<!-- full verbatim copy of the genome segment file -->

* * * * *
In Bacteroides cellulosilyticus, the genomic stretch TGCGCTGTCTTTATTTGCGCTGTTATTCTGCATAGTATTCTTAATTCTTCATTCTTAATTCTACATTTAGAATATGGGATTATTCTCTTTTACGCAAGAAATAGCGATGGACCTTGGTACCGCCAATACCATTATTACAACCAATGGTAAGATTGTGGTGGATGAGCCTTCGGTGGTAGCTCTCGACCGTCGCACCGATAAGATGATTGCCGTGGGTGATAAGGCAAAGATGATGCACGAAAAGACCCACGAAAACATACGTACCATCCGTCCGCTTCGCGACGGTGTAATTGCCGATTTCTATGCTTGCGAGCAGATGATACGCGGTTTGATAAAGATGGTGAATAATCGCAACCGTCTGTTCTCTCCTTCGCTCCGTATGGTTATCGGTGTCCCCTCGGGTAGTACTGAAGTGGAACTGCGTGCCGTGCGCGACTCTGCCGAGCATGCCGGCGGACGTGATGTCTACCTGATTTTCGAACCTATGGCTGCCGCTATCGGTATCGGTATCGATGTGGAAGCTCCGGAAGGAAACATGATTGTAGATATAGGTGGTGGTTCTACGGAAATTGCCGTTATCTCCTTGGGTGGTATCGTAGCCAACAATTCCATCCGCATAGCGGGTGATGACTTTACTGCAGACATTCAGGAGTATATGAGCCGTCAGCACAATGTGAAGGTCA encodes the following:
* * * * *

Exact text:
In Bacteroides cellulosilyticus, the genomic stretch TGCGCTGTCTTTATTTGCGCTGTTATTCTGCATAGTATTCTTAATTCTTCATTCTTAATTCTACATTTAGAATATGGGATTATTCTCTTTTACGCAAGAAATAGCGATGGACCTTGGTACCGCCAATACCATTATTACAACCAATGGTAAGATTGTGGTGGATGAGCCTTCGGTGGTAGCTCTCGACCGTCGCACCGATAAGATGATTGCCGTGGGTGATAAGGCAAAGATGATGCACGAAAAGACCCACGAAAACATACGTACCATCCGTCCGCTTCGCGACGGTGTAATTGCCGATTTCTATGCTTGCGAGCAGATGATACGCGGTTTGATAAAGATGGTGAATAATCGCAACCGTCTGTTCTCTCCTTCGCTCCGTATGGTTATCGGTGTCCCCTCGGGTAGTACTGAAGTGGAACTGCGTGCCGTGCGCGACTCTGCCGAGCATGCCGGCGGACGTGATGTCTACCTGATTTTCGAACCTATGGCTGCCGCTATCGGTATCGGTATCGATGTGGAAGCTCCGGAAGGAAACATGATTGTAGATATAGGTGGTGGTTCTACGGAAATTGCCGTTATCTCCTTGGGTGGTATCGTAGCCAACAATTCCATCCGCATAGCGGGTGATGACTTTACTGCAGACATTCAGGAGTATATGAGCCGTCAGCACAATGTGAAGGTCA encodes the following: